I’m already using Google Apps for my work on the Student Leadership Conference, so I will probably use that (if my team agrees that is) in my Software Engineering and Human-Computer Interfacing projects. I’m still looking for a good collaborative way to do UML diagrams, seeing as how expensive Gliffy has become.

Pen and Paper:

For my Math courses I’m going the old fashioned notebook route. I really don’t see any other way (seeing as I don’t have a tablet PC). Hopefully the big mind map will compliment it nicely though and maybe help to make some connections between the three Math courses that I am taking.

I will monitor the effectiveness of all of these tools and update depending on what works and what doesn’t (or if I find something around the internet that blows one of these out of the water).

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Three flavors of course blogs, very yummy…

In a comment on my post “who owns a class blog Jim Groom said:

That is the rub, when you open up a system like this, there are a number of ways of going at it, and having the ability to meet as many of them easily makes your life simpler.

I agree whole-heartedly with Jim. My judgment has been clouded lately by the Wp-o-matic’s ability lack of to update posts on the fly and the lack of a “delete all” button on any of WordPress’ pages. Today though, I saw the light. I now have a clear vision of three simple, definable, student driven course blog structures.

  1. The ghost blog:

  2. This blog is for the professor who doesn’t want to be confused by hundreds of student posts knocking around his/her blog. The blog simply uses BDPRSS and my add-to-BDPRSS widget (source code coming soon I promise) to populate a WordPress page with aggregated student entries. When another year of students comes, the old posts will still be there (or not, or in another blog that that the new blog links to), but as newer posts come in, the old posts will fall off of the bottom of the feed and the blog will have just new fresh content. No having to delete anything!

  3. The Communal blog:

  4. This blog is for the professor who wants to get stuck into the blogging experience with the students. This also probably the easiest (although I used to think it was the hardest) to implement. Jim reminded me of the “Add Sidebar Users” widget, which I will tweak slightly to make setting up this kind of blog super easy. Our new blogging service will allow students to sign up as just subscribers if they want to and with Campus Wide Login they won’t even have to remember their username. Zero work for the professor!

  5. The spam blog:

  6. Jim did great things with WP-o-matic. I found a tool that works even better for what we want to do (in fact, it is the one thing that I can now do better than the current incarnation of eduglu). FeedWordPress by Charles Johnson is another spamblogger that updates entries if they change in the feed. The biggest problem that I had with other versions of spam blogging tools was that they took dynamic content, republished it and then made it static. This might work for blog posts (which don’t generally change very much after they have been written)… but for something like a course syllabus or wiki feed (I’ll save that discussion for a later day) the content in the repository has to be continually updated. Otherwise we just have old junk entries lying around. FeedWordPress fixes that. FeedWordPress also has a nice “delete all” button that will get rid of feed entries that are marked for deletion. Best of all, the author has provided an excellent API and a bunch of hooks so that I can massage this plugin into doing my complete bidding.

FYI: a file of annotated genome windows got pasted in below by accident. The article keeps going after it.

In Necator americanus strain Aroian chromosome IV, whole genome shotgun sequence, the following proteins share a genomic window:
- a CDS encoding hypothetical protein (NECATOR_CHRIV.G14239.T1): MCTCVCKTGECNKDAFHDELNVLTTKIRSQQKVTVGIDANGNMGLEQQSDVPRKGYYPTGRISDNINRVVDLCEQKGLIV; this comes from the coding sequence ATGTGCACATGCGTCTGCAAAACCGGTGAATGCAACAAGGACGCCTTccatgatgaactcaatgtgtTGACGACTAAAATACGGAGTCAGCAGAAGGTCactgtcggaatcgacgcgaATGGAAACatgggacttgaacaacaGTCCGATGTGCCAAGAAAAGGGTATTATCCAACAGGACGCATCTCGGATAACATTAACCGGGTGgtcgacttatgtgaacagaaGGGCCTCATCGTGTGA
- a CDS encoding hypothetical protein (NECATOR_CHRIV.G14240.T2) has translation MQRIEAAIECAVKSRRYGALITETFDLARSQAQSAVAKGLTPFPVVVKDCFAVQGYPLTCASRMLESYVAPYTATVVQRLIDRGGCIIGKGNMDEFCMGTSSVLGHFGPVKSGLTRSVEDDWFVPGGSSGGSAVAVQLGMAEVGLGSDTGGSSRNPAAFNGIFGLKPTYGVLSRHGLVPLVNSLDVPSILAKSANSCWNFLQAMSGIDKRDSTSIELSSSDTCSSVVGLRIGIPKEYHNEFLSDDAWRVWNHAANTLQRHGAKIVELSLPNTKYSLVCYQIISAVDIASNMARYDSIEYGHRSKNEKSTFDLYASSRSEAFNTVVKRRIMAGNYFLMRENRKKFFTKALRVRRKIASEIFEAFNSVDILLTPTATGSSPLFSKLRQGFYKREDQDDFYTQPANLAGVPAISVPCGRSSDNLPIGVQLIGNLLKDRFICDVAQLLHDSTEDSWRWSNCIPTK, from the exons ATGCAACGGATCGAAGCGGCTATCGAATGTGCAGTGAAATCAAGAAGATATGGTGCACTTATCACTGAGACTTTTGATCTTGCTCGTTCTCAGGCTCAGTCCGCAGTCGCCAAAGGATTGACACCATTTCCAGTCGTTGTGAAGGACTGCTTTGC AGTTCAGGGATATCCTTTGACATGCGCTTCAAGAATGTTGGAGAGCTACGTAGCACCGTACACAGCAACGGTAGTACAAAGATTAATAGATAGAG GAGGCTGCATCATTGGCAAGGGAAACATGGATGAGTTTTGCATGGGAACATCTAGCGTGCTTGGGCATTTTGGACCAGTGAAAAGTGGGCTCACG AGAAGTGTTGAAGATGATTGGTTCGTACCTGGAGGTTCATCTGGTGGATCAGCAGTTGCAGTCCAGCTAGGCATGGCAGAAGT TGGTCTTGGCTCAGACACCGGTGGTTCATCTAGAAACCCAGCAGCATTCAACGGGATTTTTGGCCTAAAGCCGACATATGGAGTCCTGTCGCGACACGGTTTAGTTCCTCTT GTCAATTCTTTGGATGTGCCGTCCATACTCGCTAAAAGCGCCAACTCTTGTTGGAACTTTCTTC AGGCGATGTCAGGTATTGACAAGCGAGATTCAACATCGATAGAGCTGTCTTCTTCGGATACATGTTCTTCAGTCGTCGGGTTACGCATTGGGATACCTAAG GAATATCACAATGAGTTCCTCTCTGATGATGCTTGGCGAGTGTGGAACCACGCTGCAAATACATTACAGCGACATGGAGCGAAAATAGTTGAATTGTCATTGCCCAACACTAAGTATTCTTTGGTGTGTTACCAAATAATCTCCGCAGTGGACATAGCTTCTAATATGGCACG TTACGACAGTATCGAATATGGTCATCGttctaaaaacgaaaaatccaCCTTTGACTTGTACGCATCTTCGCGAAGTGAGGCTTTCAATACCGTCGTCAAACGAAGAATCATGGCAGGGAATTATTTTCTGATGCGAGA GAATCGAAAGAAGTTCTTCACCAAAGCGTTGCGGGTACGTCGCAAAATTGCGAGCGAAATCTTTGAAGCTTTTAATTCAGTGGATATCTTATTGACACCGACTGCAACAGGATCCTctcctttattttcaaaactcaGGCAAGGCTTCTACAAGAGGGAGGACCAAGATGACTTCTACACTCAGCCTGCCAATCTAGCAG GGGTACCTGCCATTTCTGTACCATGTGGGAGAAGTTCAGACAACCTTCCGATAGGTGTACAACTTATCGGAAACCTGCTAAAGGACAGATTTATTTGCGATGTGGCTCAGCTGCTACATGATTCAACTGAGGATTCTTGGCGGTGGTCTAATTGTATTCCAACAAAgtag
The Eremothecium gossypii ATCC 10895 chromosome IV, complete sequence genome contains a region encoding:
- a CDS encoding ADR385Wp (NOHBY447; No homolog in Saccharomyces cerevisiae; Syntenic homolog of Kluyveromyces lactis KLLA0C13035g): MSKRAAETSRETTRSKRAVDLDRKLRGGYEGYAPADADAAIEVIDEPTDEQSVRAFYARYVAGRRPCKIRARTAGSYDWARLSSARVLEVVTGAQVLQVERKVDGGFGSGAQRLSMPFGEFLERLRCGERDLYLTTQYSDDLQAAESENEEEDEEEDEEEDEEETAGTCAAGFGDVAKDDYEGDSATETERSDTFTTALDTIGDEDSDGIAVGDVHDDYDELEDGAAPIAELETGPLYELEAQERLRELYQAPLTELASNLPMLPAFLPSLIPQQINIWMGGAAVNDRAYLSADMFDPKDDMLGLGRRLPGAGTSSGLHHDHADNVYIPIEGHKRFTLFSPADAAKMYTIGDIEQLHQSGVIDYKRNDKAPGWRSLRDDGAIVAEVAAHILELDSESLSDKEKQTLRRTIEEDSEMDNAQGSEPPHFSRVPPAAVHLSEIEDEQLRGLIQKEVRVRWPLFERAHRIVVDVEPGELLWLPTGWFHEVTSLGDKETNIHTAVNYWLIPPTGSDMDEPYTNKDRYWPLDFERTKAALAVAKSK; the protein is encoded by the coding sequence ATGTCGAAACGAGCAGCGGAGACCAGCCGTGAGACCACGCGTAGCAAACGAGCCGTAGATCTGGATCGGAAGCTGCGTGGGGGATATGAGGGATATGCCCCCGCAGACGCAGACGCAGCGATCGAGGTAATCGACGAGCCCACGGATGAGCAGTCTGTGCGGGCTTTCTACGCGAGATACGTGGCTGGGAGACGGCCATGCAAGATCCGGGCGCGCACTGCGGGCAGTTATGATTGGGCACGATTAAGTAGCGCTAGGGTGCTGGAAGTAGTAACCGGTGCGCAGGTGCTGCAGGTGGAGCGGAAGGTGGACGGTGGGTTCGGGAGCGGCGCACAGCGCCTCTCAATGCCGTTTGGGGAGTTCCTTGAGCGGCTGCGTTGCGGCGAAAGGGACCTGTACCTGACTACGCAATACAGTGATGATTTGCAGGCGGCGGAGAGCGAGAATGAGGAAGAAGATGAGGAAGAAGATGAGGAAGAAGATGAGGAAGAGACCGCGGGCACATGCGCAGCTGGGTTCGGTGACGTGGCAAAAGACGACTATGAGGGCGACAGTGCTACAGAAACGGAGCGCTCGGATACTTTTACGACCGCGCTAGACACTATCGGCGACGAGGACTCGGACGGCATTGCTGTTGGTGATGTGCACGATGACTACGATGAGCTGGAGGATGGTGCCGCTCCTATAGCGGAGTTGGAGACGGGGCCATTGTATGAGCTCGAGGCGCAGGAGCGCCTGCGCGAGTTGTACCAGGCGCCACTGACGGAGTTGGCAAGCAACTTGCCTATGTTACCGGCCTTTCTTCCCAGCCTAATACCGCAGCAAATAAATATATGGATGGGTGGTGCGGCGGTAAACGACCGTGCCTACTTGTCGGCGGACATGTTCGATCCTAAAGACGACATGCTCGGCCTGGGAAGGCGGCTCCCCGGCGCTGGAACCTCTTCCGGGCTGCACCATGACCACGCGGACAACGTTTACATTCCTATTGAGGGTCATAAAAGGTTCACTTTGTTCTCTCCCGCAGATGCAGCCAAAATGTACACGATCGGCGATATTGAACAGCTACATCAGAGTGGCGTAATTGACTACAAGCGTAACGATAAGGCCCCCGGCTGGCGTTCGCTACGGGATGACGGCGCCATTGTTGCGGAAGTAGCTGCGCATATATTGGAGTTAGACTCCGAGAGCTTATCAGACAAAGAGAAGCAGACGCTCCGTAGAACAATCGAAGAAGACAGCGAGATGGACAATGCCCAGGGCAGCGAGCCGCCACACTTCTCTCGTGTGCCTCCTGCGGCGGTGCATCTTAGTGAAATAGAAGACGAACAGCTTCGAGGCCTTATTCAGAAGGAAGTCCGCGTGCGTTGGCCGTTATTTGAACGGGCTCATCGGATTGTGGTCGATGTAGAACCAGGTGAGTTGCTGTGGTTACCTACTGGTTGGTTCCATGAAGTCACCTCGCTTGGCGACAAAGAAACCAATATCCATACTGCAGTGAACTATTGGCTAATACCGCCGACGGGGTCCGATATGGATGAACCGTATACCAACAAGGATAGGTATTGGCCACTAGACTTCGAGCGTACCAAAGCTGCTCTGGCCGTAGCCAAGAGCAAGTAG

I will be finalizing and testing these methods tomorrow and over the weekend and will hopefully have some concrete examples by early next week.

    One last thing. These structures do not have to be independent. the communal blog can be combined with the spam blog (giving students the option). A ghost page can then be created in a different tab, feeding in content from other sources as examples and even points of discussion for future posts by the students. A ghost blog can be archived by simply feeding it into a spam blog and so on.

Who owns a class blog post?

So after a lengthy discussion with Vince today I have decided to change my mind on a few of the things that I seemed so certain about just a day ago.

So here is the deal:

I wrote that we would allow professors who so wished to republish all of the student’s blogs into a class blog using wp-o-matic. I’m not sure if we should do that anymore. My reservations come from that fact that if it is republished in the Professor’s blog then I feel that the students loose ownership and that rings strange to my sense of morality.

Let’s consider a few hypothetical situations where a student writes for a class and his blog entries are republished in a class blog :

  • A year down the road the student realized that what he wrote does not represent him and he wants to get rid of it. He can delete the entries in his blog, but they will still be saved in the class blog. He could of course ask the professor to take his posts off, but what if it is 10 years down the line? What if there were a lot of other students who feel the same way?
  • The student decides to delete his blog. If the professor decides to publish the class posts (without attribution), the student has no way of claiming authorship over the post.

There are also hangups for the professor:

  • If the professor accidentally resets wp-o-matic It will recreate all of the entries. WordPress doesn’t have automatic mass deleting of entries (I mean we could write a plugin for it… but plugins take time).
  • If the student updates their blog then those updates are not automatically reflected on the class blog.
  • If a student adds a strange feed (one with say 150 items regarding unsavoury topics) then if those are republished, it is a nightmare to get rid of them. If we just use BDP RSS, all it takes to undo the damage is delete the feed in the BDP RSS options menu

There are probably many more reasons why actually republishing would not be a good idea.

So it comes down to figuring out why we wanted to republish the posts and finding alternatives.

  • Creating a repository: I don’t think at this point we are wanting to create a repository, this isn’t eduglu (as I may have wrongly alluded to in my previous post), it is a blog based course platform where student input is used. A repository of teacher resources should be done in an entirely a slightly different way.
  • Keeping examples of what students did previously: Why not just leave the blog active and create a new blog for every year that links back to previous years. Not only would this give the students an opportunity of pulling out if they don’t want their work published anymore, but it would also allow them to continually update what they have and allows the course to have a history. Using templates and import/export It would be much easier to create a new blog than to get rid of everything from the old blog.

I’m wondering does this make sense? Or are we missing something? We will probably change our minds a hundred times between now and October, but for now I think this model is the most sustainable and easy to implement approach, for us and for the professors.